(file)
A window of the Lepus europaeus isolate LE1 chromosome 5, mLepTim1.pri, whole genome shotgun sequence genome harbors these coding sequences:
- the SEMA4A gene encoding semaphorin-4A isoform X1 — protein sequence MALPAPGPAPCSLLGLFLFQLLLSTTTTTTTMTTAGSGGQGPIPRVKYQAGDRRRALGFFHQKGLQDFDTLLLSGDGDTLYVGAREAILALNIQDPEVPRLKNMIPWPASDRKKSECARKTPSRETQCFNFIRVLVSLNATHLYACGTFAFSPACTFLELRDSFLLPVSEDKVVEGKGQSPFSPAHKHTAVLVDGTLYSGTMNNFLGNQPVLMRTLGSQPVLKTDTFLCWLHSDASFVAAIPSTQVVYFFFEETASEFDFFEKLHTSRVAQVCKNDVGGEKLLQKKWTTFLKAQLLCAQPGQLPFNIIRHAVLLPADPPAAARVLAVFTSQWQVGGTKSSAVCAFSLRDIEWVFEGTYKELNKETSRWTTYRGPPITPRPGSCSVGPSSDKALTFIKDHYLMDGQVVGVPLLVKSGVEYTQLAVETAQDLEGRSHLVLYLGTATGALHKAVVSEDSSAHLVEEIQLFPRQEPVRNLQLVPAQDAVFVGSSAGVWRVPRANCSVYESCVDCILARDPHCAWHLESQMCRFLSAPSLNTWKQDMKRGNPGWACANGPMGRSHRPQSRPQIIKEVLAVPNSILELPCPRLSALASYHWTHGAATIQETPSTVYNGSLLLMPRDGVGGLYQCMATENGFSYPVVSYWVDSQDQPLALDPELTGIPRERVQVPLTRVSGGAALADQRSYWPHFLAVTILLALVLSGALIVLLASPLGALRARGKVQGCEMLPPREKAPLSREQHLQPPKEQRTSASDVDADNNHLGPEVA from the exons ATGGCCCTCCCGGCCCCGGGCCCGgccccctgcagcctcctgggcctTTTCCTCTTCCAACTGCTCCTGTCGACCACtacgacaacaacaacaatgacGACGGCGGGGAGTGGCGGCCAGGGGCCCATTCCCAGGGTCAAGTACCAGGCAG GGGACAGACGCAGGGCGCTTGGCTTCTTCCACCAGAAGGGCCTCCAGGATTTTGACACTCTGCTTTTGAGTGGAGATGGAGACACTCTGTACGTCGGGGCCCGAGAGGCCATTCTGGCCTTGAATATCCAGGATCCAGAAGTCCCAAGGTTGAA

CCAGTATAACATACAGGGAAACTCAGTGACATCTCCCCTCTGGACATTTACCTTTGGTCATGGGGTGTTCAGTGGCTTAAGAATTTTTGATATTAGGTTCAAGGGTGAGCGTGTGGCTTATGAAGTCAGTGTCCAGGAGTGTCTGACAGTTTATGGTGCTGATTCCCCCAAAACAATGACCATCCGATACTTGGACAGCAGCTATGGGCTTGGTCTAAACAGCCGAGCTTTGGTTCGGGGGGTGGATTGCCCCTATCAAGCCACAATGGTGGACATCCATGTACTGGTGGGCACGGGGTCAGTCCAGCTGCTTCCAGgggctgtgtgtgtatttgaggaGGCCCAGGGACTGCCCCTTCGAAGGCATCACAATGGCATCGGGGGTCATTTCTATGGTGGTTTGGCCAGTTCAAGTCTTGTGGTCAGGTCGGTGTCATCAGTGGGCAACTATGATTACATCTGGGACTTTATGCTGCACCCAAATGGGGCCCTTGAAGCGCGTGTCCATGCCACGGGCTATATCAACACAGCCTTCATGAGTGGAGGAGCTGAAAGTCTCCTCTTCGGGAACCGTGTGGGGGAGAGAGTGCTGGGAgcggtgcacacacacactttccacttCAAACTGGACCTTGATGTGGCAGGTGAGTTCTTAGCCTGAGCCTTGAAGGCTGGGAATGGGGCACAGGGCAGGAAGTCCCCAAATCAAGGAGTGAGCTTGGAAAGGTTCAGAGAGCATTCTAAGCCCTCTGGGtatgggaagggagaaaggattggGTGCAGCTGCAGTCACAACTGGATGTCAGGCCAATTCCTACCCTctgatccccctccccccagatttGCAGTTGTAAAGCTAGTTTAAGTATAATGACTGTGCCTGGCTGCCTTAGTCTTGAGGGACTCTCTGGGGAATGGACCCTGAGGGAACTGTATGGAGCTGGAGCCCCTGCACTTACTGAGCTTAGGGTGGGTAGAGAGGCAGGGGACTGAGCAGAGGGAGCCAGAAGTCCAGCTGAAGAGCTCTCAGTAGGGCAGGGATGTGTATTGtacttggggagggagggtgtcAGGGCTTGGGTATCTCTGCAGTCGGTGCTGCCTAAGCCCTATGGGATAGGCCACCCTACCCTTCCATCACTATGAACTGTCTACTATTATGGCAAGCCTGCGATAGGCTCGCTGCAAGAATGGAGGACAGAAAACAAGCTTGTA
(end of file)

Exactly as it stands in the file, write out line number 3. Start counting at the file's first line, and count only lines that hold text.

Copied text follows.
CCAGTATAACATACAGGGAAACTCAGTGACATCTCCCCTCTGGACATTTACCTTTGGTCATGGGGTGTTCAGTGGCTTAAGAATTTTTGATATTAGGTTCAAGGGTGAGCGTGTGGCTTATGAAGTCAGTGTCCAGGAGTGTCTGACAGTTTATGGTGCTGATTCCCCCAAAACAATGACCATCCGATACTTGGACAGCAGCTATGGGCTTGGTCTAAACAGCCGAGCTTTGGTTCGGGGGGTGGATTGCCCCTATCAAGCCACAATGGTGGACATCCATGTACTGGTGGGCACGGGGTCAGTCCAGCTGCTTCCAGgggctgtgtgtgtatttgaggaGGCCCAGGGACTGCCCCTTCGAAGGCATCACAATGGCATCGGGGGTCATTTCTATGGTGGTTTGGCCAGTTCAAGTCTTGTGGTCAGGTCGGTGTCATCAGTGGGCAACTATGATTACATCTGGGACTTTATGCTGCACCCAAATGGGGCCCTTGAAGCGCGTGTCCATGCCACGGGCTATATCAACACAGCCTTCATGAGTGGAGGAGCTGAAAGTCTCCTCTTCGGGAACCGTGTGGGGGAGAGAGTGCTGGGAgcggtgcacacacacactttccacttCAAACTGGACCTTGATGTGGCAGGTGAGTTCTTAGCCTGAGCCTTGAAGGCTGGGAATGGGGCACAGGGCAGGAAGTCCCCAAATCAAGGAGTGAGCTTGGAAAGGTTCAGAGAGCATTCTAAGCCCTCTGGGtatgggaagggagaaaggattggGTGCAGCTGCAGTCACAACTGGATGTCAGGCCAATTCCTACCCTctgatccccctccccccagatttGCAGTTGTAAAGCTAGTTTAAGTATAATGACTGTGCCTGGCTGCCTTAGTCTTGAGGGACTCTCTGGGGAATGGACCCTGAGGGAACTGTATGGAGCTGGAGCCCCTGCACTTACTGAGCTTAGGGTGGGTAGAGAGGCAGGGGACTGAGCAGAGGGAGCCAGAAGTCCAGCTGAAGAGCTCTCAGTAGGGCAGGGATGTGTATTGtacttggggagggagggtgtcAGGGCTTGGGTATCTCTGCAGTCGGTGCTGCCTAAGCCCTATGGGATAGGCCACCCTACCCTTCCATCACTATGAACTGTCTACTATTATGGCAAGCCTGCGATAGGCTCGCTGCAAGAATGGAGGACAGAAAACAAGCTTGTA